Review: The King And I by New Earswick Musical Society
Venue: Joseph Rowntree Theatre, Saturday, May 3
There was nothing amateur about this performance from New Earswick Musical Society. It was such a great performance I was bawling my eyes out at the end of it!
I’m a diehard King And I fan (the Yul Bryner/ Deborah Kerr version) and was curious as to how they’d perform it on stage, and how the grandeur of Hollywood would translate from the big screen to the small stage.
I was delighted with every aspect of this performance, from the amazing costumes, the interesting and clever but simple set design to the portrayal of beloved characters.
It feels a little unfair to pick out certain individuals when all the cast performed so well, but I have to say, Steve Tearle stole the show as the king of Siam.
The arrogant way he strutted around the stage, his posturing, his repeated use of “et cetera, et cetera, et cetera”: he convincingly brought the role to life for me, and his version of Shall We Dance was brilliant.
The enthusiasm he put into that polka was heartwarming.
Jo Pears as Anna was a delight, but then Jo always is. She has an excellent voice that the audience loves, and played Anna to perfection.
For me the movie is all about the chemistry between Anna and the king; Jo and Steve recreated that perfectly for me.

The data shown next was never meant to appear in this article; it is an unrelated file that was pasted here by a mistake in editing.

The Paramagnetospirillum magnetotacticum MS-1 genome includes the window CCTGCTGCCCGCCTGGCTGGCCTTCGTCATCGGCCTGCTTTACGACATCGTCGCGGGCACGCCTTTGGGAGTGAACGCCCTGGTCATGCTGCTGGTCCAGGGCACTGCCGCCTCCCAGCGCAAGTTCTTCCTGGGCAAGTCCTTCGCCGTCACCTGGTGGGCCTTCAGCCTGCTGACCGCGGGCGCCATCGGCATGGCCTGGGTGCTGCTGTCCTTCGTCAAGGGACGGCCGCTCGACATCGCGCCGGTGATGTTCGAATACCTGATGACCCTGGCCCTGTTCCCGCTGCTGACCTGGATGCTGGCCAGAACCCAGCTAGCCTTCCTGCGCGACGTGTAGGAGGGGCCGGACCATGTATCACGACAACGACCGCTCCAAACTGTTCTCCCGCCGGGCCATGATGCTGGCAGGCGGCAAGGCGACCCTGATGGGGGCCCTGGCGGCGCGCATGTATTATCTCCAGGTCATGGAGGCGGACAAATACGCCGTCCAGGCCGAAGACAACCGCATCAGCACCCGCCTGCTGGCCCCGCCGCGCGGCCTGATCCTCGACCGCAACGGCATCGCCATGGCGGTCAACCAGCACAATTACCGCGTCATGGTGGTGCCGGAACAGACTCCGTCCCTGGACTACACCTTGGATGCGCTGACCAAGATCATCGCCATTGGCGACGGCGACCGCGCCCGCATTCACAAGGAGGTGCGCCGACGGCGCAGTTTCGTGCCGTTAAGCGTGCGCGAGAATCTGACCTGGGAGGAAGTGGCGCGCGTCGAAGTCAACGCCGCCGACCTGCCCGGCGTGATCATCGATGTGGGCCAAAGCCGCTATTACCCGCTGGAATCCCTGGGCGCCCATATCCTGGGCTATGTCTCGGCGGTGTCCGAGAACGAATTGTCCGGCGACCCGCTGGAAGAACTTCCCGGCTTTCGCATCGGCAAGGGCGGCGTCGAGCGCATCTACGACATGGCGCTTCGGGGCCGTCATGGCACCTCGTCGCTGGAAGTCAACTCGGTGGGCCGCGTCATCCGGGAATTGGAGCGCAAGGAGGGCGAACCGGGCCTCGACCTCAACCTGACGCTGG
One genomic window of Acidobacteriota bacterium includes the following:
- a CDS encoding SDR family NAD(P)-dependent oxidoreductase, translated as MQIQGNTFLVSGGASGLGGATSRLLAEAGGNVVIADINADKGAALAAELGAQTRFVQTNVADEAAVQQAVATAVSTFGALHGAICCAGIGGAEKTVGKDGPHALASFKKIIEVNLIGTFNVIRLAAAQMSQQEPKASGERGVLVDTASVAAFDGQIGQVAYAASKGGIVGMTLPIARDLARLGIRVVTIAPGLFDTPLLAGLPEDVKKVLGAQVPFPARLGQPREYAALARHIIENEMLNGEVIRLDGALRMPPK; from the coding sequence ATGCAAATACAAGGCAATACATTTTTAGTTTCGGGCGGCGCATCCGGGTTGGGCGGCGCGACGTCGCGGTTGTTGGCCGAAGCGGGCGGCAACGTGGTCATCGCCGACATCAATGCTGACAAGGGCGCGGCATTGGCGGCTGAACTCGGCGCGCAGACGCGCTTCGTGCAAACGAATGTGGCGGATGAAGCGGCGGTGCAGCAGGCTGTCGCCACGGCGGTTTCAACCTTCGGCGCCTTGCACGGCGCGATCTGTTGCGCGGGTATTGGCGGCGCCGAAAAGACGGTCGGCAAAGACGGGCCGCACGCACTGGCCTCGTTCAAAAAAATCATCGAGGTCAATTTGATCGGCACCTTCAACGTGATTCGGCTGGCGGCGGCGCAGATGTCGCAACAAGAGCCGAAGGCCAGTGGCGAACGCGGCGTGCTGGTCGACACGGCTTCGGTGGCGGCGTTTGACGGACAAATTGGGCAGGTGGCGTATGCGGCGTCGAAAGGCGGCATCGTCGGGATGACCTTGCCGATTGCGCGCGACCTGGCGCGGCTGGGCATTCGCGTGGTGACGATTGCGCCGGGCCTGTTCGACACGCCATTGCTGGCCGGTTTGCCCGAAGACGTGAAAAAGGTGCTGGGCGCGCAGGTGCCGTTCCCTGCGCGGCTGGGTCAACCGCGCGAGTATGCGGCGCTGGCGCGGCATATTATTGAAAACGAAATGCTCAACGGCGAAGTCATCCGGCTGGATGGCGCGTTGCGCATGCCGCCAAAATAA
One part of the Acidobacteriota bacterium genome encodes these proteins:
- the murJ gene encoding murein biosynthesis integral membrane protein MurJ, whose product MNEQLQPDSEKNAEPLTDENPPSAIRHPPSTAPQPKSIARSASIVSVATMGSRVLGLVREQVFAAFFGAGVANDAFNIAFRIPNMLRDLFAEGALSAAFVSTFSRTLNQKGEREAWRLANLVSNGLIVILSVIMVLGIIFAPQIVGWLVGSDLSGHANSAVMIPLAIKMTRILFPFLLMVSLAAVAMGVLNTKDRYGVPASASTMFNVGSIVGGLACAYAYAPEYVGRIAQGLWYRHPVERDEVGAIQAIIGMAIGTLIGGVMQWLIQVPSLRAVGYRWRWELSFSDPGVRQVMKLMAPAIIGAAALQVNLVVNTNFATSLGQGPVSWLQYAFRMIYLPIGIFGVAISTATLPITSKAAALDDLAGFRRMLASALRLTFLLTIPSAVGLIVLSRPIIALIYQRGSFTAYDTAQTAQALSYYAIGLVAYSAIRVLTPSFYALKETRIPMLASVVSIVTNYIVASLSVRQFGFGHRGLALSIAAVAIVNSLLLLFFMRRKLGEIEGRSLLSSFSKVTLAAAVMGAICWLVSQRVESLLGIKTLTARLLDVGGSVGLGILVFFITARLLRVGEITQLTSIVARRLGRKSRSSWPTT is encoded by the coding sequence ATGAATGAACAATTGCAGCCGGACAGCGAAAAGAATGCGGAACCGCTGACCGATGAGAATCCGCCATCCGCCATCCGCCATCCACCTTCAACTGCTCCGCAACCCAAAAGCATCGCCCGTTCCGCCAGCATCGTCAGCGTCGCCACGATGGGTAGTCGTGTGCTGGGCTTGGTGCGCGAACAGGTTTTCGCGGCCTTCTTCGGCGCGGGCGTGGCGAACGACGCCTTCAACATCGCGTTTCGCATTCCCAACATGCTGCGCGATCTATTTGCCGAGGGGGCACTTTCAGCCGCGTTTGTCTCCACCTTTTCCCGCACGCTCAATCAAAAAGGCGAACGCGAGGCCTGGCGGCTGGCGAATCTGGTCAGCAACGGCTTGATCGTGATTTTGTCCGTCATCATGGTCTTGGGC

Sam Lightwing was excellent as the prince, a real mini me of the king with his posturing, strutting and arrogance.
He handled the accent like a pro, as did all the cast I have to say. That was one of my concerns going into this, how a troupe of Yorkshire folk would portray the Siamese Royal Court, and every single one of them did the role justice.
One of my least favourite parts of the movie is the performance after the dinner with the dignitaries, the telling of Uncle Tom, yet I really enjoyed this version.
Being a fan of the film means I already knew the ending, so from Anna getting her letter from the king I was crying; mind you that was as much to do with the convincing performances.
By the time we got to the deathbed scene I needed tissues for the big fat, sad tears rolling down my face. For a cast to get that affect out of me from an amateur performance means they’ve put on a sterling performance.
My only regret is that I was too ill to attend and review the show opening night as planned, and to tell you how great a show this was in time for you to go see it. Huge thanks to New Earswick Musical Society for giving me this extra opportunity.
What I can tell you is that they will be putting on Mack And Mabel this November, and Oliver! in spring 2015 and I’ll definitely be interested in those performances, as should you be.
This small company put on a big show, leaving this reviewer on a high (as were many of the other audience members) and looking forward to seeing what they can do next time, as they seem to get better every time I see them.